The method in which this is delivered is pretty similar, with a combination of lectures and discussion, as well as incorporating ritual into the weekends. Our ritual for the beginning of Year 1 follows the same intention, though the “delivery” of it will, of course change depending upon certain variables such as venue, space, physical ability of participants, etc. Year 1 focuses on re-weaving our broken connection to the land, and also offers a basic foundation in the principles of Druidry.

Some of our students are members of various Druid orders, some have had no experience of Druidry and so we’re getting everyone on the same page with the basic concepts. At the moment, Druid College USA uses the four elements as guides for teaching on the weekends, while we use the concepts of Land, Sea and Sky with Sacred Fire at the centre. Similar outcome with a slightly different approach.

TWH: What does the Druid College UK provide that a student can’t get anywhere else at any price?

JvdH: I think this question is difficult to answer, because there are people and organisations teaching Druidry at all levels, both in offering guidance and in varying price ranges. At Druid College we provide physical teaching, as opposed to a correspondence course, with interactive weekends four times a year, plus a fifth weekend that comprises ritual and celebration at the end of Year 1. Druid College is both informative and experiential, and so you will be able to learn and try out what you have learned with others on the course in a guided setting.

Our intention with the three-year programme is to take people on a journey toward becoming a priest of nature, and this is perhaps what makes us different from other learning opportunities about Druidry. It is learning Druidry and then taking that next big step toward living a life in service. It is for those who want to do more, who feel called or who feel a deep responsibility toward this planet, promoting sacred relationship using whatever skills they have and all that they have learned and will continue to learn.

Second and third year students will receive specific guidance and teaching on how to be a Druid Priest, how to work in the modern world as one and what it means to live a life in service. They will learn essential skills for their work in a real “hands-on” approach, rather than just through book-learning. It is more akin to an apprenticeship, and so in Years 2 and 3 students will be able not only to receive teaching, but also opportunities to shadow us in our work for the community as Druid Priests to further inform their own path to living in service.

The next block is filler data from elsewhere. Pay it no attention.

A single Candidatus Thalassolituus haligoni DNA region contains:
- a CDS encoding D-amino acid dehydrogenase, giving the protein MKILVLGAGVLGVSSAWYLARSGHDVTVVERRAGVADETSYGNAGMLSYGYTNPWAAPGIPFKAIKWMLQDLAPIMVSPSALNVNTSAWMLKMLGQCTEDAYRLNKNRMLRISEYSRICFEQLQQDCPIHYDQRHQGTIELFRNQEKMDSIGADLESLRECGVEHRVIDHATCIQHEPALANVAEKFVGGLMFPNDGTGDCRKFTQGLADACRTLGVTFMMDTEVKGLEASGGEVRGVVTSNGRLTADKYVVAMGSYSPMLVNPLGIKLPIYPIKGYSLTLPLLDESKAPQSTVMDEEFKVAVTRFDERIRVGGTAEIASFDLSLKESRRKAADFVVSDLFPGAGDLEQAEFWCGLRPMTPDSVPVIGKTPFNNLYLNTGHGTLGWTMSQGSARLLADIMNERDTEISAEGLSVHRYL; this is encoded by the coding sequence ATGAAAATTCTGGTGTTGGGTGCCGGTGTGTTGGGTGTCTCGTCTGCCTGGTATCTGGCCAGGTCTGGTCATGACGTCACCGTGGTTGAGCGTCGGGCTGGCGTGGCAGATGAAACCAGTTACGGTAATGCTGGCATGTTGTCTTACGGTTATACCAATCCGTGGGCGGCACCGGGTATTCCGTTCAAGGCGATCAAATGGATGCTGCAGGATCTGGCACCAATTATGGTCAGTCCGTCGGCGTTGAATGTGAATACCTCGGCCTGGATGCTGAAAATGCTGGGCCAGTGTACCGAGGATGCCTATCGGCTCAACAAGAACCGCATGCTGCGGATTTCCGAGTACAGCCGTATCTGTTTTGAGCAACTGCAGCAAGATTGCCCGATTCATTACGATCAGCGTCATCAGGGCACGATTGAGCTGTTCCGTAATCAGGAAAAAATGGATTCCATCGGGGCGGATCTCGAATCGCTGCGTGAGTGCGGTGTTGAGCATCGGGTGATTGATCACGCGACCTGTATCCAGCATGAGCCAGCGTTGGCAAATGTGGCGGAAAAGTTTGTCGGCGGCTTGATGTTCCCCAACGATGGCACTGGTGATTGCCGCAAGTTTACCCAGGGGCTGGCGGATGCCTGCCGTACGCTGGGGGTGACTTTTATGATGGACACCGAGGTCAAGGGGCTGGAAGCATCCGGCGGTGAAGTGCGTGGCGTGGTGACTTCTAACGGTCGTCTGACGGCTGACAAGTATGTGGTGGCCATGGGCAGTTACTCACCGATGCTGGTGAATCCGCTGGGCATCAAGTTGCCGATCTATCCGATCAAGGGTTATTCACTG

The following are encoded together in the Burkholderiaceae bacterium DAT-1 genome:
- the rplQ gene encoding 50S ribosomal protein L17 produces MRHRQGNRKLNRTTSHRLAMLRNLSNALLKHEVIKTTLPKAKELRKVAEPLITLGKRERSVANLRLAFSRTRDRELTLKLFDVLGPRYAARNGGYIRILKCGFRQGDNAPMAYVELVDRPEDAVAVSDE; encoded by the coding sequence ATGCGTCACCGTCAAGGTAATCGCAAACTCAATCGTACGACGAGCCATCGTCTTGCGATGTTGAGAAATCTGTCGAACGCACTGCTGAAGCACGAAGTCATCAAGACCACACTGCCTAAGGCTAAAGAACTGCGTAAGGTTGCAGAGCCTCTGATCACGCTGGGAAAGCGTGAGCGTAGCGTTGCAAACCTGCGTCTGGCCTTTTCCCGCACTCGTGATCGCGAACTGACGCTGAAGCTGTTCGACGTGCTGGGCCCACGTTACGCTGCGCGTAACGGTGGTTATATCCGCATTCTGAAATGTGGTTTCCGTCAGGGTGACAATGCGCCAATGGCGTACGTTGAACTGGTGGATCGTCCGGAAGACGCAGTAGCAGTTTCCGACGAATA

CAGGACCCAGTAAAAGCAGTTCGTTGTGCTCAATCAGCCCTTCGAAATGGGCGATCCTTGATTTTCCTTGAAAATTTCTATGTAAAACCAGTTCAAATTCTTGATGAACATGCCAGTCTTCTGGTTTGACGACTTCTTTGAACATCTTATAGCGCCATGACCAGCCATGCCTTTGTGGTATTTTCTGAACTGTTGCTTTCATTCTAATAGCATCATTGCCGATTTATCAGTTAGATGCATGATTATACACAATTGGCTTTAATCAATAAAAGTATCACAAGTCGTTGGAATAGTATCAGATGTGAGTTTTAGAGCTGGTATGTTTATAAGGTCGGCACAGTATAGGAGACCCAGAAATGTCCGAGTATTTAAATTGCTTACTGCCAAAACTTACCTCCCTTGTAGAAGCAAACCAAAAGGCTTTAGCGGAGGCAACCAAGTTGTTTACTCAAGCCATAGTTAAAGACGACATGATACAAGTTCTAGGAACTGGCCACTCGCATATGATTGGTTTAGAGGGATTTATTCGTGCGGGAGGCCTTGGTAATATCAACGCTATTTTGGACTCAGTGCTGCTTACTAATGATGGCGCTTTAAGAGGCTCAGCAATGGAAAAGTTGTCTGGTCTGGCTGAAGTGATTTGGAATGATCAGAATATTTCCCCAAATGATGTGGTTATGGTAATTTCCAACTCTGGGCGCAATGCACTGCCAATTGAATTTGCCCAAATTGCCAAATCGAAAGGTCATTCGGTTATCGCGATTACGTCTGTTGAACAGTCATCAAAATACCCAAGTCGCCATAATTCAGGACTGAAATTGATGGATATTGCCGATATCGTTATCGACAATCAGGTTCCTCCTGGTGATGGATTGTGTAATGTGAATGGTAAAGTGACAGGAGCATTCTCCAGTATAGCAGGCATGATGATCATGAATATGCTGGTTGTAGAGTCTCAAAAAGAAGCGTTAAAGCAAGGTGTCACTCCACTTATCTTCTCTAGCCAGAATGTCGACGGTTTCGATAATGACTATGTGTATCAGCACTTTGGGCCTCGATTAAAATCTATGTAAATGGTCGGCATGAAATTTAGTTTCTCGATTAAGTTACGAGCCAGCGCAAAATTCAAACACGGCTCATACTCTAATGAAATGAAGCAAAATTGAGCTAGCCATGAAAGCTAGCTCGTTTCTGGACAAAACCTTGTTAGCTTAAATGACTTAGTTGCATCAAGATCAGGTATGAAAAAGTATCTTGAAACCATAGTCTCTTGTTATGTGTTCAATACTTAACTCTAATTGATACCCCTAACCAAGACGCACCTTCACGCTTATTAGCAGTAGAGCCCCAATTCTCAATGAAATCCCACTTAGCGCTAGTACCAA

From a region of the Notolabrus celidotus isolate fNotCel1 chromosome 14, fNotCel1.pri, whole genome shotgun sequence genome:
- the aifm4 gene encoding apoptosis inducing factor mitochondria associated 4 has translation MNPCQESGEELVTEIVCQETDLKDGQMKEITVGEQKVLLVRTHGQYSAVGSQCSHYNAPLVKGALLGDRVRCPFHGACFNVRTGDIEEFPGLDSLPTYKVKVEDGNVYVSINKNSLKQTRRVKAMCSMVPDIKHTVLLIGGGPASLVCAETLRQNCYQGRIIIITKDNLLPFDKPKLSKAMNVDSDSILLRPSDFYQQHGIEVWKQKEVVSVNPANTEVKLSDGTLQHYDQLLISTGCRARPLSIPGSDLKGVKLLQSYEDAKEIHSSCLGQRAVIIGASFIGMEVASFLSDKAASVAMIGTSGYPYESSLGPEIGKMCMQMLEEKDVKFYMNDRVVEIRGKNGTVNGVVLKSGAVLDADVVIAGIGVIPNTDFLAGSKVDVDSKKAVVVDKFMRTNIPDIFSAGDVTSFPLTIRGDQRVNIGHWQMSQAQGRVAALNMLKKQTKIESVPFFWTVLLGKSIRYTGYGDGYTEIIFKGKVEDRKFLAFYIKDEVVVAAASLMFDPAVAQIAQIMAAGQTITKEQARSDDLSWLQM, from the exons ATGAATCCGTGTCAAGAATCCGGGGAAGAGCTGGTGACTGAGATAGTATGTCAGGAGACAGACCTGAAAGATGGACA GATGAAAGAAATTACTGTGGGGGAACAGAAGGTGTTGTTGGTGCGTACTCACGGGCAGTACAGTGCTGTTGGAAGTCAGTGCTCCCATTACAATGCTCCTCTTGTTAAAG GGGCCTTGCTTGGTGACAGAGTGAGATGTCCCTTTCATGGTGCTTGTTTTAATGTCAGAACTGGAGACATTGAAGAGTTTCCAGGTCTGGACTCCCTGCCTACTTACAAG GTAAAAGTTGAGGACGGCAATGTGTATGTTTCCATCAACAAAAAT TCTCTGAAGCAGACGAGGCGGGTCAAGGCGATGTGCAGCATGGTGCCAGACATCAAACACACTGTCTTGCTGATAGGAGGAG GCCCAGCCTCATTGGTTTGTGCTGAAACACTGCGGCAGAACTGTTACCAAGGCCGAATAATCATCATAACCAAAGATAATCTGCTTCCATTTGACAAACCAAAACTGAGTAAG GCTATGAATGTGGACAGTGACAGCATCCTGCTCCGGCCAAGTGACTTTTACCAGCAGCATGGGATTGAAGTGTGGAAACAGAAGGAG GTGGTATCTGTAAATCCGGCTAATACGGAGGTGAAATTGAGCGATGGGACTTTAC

Druid College UK

Declaring one’s “chair” seems central to the program. Can you elaborate on what’s involved?

It is finding your place, both in the environment and in the community, and living a life in service, awake and integrated, fully realising that we are a part of the whole, of the natural world. It is using your skill sets and personal experience, combined with Druid teachings and a deep love, reverence and respect for nature, enabling one to work full integrated in the world, to be able to give back and enabling others to do the same. It is about inspiring relationship, being inspired by the world and inspiring in return a love and responsibility for this planet. Awake and aware to our soul truths, riding the currents of energy through the tides and times of the cycles of nature, the natural result leads us into a life in service to the environment, the community, the gods and the ancestors.

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Applications for the first year closed September 27, and this past weekend the students gathered as a group for the first time. For those who are disappointed that they missed out, the wheel of the year turns quickly: applications for this term were opened last February, so the time to sign up for next year should be only a few months away.

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Terence P Ward

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Terence P Ward is a moneyworker, journalist, Hellenic polytheist and convinced Friend who lives in the bucolic Hudson Valley with his wife, five cats, and multiple household shrines.